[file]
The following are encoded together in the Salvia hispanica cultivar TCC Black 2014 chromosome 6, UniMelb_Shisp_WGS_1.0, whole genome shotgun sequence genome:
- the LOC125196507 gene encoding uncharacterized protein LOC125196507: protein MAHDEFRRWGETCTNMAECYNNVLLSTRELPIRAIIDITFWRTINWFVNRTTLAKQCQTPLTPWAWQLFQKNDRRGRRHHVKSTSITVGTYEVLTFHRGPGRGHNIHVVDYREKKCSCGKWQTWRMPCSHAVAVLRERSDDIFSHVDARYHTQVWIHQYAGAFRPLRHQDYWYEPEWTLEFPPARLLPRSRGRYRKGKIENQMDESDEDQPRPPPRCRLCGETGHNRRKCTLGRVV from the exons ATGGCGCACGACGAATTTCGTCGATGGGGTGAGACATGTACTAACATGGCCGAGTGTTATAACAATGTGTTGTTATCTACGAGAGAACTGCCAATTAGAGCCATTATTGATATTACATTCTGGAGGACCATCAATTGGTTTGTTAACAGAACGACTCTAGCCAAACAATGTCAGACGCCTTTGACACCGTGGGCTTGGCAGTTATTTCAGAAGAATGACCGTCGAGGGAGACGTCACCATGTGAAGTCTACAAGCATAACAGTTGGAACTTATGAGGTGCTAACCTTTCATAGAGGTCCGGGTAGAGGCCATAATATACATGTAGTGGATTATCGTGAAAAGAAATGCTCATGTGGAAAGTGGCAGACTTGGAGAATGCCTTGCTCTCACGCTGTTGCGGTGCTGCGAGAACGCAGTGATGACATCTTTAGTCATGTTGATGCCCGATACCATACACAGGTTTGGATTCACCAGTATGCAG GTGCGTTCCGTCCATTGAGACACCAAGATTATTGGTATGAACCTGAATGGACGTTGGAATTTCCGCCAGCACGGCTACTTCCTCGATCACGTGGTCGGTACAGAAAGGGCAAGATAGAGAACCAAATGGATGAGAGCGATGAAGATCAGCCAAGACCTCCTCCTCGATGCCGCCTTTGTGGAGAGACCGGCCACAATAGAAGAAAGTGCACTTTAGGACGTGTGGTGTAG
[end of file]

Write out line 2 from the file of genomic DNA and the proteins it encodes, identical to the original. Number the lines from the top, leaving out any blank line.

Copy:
- the LOC125196507 gene encoding uncharacterized protein LOC125196507: protein MAHDEFRRWGETCTNMAECYNNVLLSTRELPIRAIIDITFWRTINWFVNRTTLAKQCQTPLTPWAWQLFQKNDRRGRRHHVKSTSITVGTYEVLTFHRGPGRGHNIHVVDYREKKCSCGKWQTWRMPCSHAVAVLRERSDDIFSHVDARYHTQVWIHQYAGAFRPLRHQDYWYEPEWTLEFPPARLLPRSRGRYRKGKIENQMDESDEDQPRPPPRCRLCGETGHNRRKCTLGRVV from the exons ATGGCGCACGACGAATTTCGTCGATGGGGTGAGACATGTACTAACATGGCCGAGTGTTATAACAATGTGTTGTTATCTACGAGAGAACTGCCAATTAGAGCCATTATTGATATTACATTCTGGAGGACCATCAATTGGTTTGTTAACAGAACGACTCTAGCCAAACAATGTCAGACGCCTTTGACACCGTGGGCTTGGCAGTTATTTCAGAAGAATGACCGTCGAGGGAGACGTCACCATGTGAAGTCTACAAGCATAACAGTTGGAACTTATGAGGTGCTAACCTTTCATAGAGGTCCGGGTAGAGGCCATAATATACATGTAGTGGATTATCGTGAAAAGAAATGCTCATGTGGAAAGTGGCAGACTTGGAGAATGCCTTGCTCTCACGCTGTTGCGGTGCTGCGAGAACGCAGTGATGACATCTTTAGTCATGTTGATGCCCGATACCATACACAGGTTTGGATTCACCAGTATGCAG GTGCGTTCCGTCCATTGAGACACCAAGATTATTGGTATGAACCTGAATGGACGTTGGAATTTCCGCCAGCACGGCTACTTCCTCGATCACGTGGTCGGTACAGAAAGGGCAAGATAGAGAACCAAATGGATGAGAGCGATGAAGATCAGCCAAGACCTCCTCCTCGATGCCGCCTTTGTGGAGAGACCGGCCACAATAGAAGAAAGTGCACTTTAGGACGTGTGGTGTAG